Specific cover crop management recommendations could support adoption by helping growers understand and balance the many functions, ecosystem services, and management goals associated with cover crops. To address this need, we developed specific questions about cover crop planting date, the phenology of crop–weed competition, and intensified cover crop practices. Research on intensified cover crop management could help us understand how agronomic practices such as planting rate, fertilizer or herbicide inputs, cover crop species mixtures, and cover crop termination practices interact with the many aspects of agroecosystem function (Finney and Kaye 2017; Romdhane et al. 2019). Likewise, varied cover crop planting date information helps us understand how cover crop establishment affects cover crop development and when weed competition occurs relative to cover crop establishment and the onset of winter rains.

Our objectives were to assess how different aspects of orchard cover crop management affect winter weed management. In two separate experiments, we evaluated how cover crop management systems, including factors like planting date and agronomic inputs, impact cover crop and weed emergence, biomass, and summer regrowth. Together, these research questions can provide information about the extent to which cover crops contribute to overall orchard floor vegetation management and which cover crop management practices have the largest effect on weed suppression.

Materials and Methods

We initiated two different experiments to separately examine the effects of intensified cover crop management systems and cover crop planting date in nut orchards. These small-plot experiments in research orchards used commercially relevant cultural practices, including tree spacing, tree strip management, and irrigation. The “intensification experiment” involved a range of cereal rye (Secale cereale L.) cover crop management intensities, from minimal management to an intensively managed forage intercrop, planted in a walnut orchard. The “planting date experiment” involved two different multispecies cover crop mixes each planted at early and late planting dates in an almond orchard. These experiments focused on plant population and community characteristics of orchard floor vegetation in the orchard alleys only.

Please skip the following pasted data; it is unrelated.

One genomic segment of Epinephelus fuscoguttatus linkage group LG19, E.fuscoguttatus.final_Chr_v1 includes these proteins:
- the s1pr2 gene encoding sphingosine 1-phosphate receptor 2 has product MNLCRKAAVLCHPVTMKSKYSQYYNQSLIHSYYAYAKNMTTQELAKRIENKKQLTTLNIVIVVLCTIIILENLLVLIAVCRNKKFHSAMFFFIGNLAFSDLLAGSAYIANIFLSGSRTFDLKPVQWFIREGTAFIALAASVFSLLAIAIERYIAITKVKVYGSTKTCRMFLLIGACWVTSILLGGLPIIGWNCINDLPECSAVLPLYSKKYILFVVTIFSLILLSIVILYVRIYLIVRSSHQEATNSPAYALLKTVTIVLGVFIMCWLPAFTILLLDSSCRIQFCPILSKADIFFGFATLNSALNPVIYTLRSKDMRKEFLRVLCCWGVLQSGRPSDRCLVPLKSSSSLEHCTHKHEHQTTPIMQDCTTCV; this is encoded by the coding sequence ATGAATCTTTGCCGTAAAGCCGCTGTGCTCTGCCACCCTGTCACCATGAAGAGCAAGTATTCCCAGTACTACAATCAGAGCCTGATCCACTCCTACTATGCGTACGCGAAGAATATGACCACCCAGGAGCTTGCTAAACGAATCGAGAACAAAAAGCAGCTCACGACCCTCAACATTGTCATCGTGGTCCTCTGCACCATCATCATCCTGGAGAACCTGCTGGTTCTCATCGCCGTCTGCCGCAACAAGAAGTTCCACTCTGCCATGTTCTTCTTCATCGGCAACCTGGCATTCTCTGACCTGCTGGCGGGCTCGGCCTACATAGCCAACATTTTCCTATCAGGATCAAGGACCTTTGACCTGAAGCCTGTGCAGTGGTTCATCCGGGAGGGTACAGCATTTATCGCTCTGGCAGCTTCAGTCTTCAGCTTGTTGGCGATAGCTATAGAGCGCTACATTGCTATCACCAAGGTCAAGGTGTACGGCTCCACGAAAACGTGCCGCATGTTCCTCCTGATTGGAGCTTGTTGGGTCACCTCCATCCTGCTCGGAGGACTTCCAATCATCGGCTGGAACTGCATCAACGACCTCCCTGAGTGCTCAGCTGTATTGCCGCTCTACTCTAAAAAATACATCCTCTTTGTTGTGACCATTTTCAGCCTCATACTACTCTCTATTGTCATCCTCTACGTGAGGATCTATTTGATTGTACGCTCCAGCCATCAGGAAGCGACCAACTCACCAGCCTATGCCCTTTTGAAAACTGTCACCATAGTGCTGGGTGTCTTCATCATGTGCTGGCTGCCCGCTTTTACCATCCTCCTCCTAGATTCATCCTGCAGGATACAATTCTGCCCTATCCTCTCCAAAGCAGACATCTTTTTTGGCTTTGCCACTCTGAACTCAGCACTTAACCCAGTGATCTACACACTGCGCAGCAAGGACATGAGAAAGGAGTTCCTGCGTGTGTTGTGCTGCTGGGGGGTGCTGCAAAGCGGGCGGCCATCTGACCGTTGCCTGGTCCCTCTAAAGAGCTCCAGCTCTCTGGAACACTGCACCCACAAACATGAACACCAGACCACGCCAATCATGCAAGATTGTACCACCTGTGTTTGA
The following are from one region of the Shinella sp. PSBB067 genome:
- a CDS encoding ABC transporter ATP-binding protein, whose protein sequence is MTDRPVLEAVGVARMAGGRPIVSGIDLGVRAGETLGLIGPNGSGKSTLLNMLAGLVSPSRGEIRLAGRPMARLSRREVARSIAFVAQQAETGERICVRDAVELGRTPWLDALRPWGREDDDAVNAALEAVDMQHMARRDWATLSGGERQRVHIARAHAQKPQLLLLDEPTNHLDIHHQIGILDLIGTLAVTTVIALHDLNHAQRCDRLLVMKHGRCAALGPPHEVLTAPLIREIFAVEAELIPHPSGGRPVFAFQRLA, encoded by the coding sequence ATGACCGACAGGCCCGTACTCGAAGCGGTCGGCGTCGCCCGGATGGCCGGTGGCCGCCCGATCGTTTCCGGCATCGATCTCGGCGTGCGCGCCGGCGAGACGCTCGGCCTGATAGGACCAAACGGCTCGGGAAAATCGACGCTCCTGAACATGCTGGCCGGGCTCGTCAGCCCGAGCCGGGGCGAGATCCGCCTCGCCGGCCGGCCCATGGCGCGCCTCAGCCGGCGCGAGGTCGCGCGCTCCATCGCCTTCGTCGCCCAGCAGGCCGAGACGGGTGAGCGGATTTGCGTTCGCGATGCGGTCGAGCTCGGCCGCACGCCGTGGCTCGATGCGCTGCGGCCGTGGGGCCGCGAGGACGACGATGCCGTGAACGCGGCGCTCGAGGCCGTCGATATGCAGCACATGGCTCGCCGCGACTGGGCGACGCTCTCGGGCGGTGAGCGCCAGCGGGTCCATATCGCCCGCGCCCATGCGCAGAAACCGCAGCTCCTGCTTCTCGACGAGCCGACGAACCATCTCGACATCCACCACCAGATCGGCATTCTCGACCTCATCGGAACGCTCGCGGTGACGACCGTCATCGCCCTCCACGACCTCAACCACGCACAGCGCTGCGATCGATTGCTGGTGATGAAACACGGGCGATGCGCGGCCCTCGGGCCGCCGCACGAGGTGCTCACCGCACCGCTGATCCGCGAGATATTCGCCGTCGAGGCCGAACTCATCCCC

Intensification Experiment

The intensification experiment was implemented in an established walnut orchard at the Plant Sciences Field Facility in Davis, CA, USA (38.540343°N, 121.793977°W). The orchard was planted in the spring of 2015 with ‘Chandler’ walnuts. The entire orchard was 0.7 ha in area consisting primarily of Yolo silt loam soils (fine-silty, mixed, superactive, nonacid, thermic Mollic Xerofluvents). Consistent with commercial practice in California, orchards were maintained with a vegetation-free strip at the base of the tree rows using directed applications of burndown and preemergence herbicides throughout the year as needed. These strips are important for protecting irrigation equipment, and this orchard was irrigated using one microsprinkler per tree. Cover crops were planted in the orchard alleys between tree strips and were not affected by the strip sprays.